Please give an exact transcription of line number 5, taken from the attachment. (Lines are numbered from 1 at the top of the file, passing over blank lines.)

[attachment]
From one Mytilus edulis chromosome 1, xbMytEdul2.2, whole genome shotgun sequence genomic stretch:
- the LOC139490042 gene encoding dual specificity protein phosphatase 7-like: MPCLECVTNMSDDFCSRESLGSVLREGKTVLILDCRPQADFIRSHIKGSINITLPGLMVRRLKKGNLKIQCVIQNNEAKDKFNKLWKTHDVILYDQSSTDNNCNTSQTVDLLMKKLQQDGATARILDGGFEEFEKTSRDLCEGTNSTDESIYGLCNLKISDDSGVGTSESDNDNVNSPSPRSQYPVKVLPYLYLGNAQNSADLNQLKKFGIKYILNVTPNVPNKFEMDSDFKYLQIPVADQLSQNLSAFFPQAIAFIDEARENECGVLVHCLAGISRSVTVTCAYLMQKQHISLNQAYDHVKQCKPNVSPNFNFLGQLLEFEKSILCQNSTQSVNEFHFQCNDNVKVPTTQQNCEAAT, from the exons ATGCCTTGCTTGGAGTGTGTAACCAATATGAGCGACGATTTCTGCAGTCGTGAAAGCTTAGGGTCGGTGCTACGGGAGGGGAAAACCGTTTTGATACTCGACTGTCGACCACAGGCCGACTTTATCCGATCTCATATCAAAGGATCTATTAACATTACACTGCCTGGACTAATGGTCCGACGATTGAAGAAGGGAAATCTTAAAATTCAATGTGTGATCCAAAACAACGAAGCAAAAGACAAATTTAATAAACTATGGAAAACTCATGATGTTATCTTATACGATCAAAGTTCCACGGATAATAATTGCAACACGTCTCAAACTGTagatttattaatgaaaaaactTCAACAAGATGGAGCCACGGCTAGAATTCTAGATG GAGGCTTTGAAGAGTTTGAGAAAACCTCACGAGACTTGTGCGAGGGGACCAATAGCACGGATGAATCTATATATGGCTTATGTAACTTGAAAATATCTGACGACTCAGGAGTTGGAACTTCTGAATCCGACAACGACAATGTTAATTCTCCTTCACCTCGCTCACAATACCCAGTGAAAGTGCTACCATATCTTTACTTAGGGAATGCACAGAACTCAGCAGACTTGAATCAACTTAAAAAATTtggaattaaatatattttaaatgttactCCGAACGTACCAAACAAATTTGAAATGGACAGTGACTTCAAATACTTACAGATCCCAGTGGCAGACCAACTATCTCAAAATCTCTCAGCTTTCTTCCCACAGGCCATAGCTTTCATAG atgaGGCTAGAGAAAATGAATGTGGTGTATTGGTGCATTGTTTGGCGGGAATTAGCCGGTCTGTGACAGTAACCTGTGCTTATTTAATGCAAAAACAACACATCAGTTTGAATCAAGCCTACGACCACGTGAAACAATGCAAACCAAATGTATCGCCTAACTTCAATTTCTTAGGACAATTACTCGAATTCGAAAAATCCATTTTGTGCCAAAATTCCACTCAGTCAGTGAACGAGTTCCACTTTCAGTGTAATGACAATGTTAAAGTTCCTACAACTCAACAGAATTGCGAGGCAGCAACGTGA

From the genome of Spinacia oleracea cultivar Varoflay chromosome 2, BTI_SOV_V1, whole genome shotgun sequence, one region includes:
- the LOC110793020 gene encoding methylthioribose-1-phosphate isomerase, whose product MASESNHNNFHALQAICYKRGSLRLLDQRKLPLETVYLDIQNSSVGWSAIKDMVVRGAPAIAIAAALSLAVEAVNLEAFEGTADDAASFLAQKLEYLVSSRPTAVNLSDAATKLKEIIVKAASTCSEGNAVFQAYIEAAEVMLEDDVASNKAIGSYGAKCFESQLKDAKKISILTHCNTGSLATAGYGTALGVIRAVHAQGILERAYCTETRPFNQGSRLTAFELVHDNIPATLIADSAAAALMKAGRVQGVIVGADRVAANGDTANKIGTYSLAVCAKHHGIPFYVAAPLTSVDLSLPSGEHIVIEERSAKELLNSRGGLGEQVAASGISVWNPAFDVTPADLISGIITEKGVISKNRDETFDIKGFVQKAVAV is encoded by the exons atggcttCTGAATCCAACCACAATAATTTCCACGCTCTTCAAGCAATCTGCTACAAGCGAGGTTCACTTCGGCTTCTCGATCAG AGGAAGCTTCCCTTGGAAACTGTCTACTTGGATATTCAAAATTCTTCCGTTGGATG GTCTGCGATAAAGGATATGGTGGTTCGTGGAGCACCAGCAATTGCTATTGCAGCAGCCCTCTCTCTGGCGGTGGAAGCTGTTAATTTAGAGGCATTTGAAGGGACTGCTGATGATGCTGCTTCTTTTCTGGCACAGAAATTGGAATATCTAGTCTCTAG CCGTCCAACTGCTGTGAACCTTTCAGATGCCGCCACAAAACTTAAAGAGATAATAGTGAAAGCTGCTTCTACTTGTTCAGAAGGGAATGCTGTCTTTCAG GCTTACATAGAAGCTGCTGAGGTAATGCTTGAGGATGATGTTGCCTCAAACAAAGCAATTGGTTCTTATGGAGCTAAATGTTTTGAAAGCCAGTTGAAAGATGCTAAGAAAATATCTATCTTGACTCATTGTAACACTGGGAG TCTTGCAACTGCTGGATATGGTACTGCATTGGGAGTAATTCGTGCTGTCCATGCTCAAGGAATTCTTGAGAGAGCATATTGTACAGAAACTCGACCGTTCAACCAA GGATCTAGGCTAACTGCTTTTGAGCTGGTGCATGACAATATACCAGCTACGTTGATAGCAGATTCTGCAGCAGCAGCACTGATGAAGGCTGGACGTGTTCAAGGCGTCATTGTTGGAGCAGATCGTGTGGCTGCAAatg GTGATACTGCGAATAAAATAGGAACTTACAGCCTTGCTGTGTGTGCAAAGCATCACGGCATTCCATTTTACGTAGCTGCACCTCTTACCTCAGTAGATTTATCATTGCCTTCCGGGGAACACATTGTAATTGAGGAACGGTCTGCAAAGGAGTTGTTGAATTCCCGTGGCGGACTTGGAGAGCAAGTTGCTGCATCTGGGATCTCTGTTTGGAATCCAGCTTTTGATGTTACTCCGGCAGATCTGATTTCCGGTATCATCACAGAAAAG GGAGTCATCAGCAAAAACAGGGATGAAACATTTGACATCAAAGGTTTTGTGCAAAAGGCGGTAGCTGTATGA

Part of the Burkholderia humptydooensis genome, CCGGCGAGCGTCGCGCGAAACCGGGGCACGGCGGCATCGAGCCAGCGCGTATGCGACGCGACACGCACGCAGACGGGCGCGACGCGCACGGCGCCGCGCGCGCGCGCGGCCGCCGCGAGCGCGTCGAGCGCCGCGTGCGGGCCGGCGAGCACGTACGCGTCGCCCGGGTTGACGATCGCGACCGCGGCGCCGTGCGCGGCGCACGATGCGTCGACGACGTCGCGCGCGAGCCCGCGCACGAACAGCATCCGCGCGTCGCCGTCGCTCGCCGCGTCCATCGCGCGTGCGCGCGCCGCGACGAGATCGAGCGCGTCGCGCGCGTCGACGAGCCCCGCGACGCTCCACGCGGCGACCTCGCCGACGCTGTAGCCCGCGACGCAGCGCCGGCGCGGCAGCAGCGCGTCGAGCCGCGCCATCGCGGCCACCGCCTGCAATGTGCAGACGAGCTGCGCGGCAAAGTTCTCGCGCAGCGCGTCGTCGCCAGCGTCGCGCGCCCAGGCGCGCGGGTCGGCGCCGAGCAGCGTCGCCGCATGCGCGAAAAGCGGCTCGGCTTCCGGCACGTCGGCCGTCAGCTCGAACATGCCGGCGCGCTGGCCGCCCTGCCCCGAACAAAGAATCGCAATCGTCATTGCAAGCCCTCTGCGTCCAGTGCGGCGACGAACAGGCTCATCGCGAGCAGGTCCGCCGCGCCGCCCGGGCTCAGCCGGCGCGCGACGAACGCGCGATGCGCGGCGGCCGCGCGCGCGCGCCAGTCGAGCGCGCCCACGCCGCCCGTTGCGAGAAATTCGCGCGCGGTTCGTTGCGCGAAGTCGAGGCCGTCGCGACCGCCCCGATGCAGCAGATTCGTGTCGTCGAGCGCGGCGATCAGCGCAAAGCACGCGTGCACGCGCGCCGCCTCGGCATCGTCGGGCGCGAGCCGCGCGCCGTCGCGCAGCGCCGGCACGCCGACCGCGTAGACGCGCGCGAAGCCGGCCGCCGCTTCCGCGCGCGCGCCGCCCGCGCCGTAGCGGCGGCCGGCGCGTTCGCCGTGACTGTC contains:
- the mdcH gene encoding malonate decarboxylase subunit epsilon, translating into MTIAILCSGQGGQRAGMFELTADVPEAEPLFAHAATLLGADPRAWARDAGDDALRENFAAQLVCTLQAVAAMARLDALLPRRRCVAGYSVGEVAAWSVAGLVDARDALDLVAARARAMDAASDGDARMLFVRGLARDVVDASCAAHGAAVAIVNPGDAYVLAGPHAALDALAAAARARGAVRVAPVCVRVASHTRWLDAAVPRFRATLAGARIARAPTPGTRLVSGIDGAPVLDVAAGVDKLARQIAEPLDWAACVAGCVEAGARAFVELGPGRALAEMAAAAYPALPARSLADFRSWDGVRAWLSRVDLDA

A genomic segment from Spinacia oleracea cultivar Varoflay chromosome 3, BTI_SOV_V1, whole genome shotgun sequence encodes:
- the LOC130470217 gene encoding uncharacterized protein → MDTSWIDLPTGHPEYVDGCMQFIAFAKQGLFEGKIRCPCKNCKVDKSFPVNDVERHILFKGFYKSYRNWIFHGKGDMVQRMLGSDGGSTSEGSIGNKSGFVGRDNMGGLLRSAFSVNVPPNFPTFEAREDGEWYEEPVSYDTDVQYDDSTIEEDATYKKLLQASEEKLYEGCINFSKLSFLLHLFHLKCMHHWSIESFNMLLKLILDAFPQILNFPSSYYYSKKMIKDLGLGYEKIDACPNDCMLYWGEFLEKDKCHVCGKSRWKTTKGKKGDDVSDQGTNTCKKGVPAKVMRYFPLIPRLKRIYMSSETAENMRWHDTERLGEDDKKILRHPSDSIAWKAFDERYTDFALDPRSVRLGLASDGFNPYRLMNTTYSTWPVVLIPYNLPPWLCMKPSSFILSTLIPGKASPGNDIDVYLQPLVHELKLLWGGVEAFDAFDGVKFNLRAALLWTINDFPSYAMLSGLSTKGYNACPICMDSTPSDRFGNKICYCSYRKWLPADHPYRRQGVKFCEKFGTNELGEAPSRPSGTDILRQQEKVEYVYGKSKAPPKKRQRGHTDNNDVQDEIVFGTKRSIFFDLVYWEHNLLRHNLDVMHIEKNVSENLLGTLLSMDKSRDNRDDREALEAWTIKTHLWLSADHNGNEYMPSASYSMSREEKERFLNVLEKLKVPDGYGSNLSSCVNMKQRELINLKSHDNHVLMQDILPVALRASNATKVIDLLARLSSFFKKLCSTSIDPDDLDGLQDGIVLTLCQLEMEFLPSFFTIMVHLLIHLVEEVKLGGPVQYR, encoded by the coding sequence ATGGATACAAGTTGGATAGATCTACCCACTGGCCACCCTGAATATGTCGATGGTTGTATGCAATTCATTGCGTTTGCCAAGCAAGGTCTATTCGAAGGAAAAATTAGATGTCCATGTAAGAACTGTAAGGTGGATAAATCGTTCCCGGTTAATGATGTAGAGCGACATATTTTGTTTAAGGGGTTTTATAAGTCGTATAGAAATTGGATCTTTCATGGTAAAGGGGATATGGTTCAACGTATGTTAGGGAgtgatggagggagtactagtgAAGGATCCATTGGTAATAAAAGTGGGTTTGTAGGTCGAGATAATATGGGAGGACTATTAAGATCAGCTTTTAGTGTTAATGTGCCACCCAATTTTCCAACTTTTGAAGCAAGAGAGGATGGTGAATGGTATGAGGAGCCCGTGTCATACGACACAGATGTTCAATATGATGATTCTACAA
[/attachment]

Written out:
Part of the Burkholderia humptydooensis genome, CCGGCGAGCGTCGCGCGAAACCGGGGCACGGCGGCATCGAGCCAGCGCGTATGCGACGCGACACGCACGCAGACGGGCGCGACGCGCACGGCGCCGCGCGCGCGCGCGGCCGCCGCGAGCGCGTCGAGCGCCGCGTGCGGGCCGGCGAGCACGTACGCGTCGCCCGGGTTGACGATCGCGACCGCGGCGCCGTGCGCGGCGCACGATGCGTCGACGACGTCGCGCGCGAGCCCGCGCACGAACAGCATCCGCGCGTCGCCGTCGCTCGCCGCGTCCATCGCGCGTGCGCGCGCCGCGACGAGATCGAGCGCGTCGCGCGCGTCGACGAGCCCCGCGACGCTCCACGCGGCGACCTCGCCGACGCTGTAGCCCGCGACGCAGCGCCGGCGCGGCAGCAGCGCGTCGAGCCGCGCCATCGCGGCCACCGCCTGCAATGTGCAGACGAGCTGCGCGGCAAAGTTCTCGCGCAGCGCGTCGTCGCCAGCGTCGCGCGCCCAGGCGCGCGGGTCGGCGCCGAGCAGCGTCGCCGCATGCGCGAAAAGCGGCTCGGCTTCCGGCACGTCGGCCGTCAGCTCGAACATGCCGGCGCGCTGGCCGCCCTGCCCCGAACAAAGAATCGCAATCGTCATTGCAAGCCCTCTGCGTCCAGTGCGGCGACGAACAGGCTCATCGCGAGCAGGTCCGCCGCGCCGCCCGGGCTCAGCCGGCGCGCGACGAACGCGCGATGCGCGGCGGCCGCGCGCGCGCGCCAGTCGAGCGCGCCCACGCCGCCCGTTGCGAGAAATTCGCGCGCGGTTCGTTGCGCGAAGTCGAGGCCGTCGCGACCGCCCCGATGCAGCAGATTCGTGTCGTCGAGCGCGGCGATCAGCGCAAAGCACGCGTGCACGCGCGCCGCCTCGGCATCGTCGGGCGCGAGCCGCGCGCCGTCGCGCAGCGCCGGCACGCCGACCGCGTAGACGCGCGCGAAGCCGGCCGCCGCTTCCGCGCGCGCGCCGCCCGCGCCGTAGCGGCGGCCGGCGCGTTCGCCGTGACTGTC contains: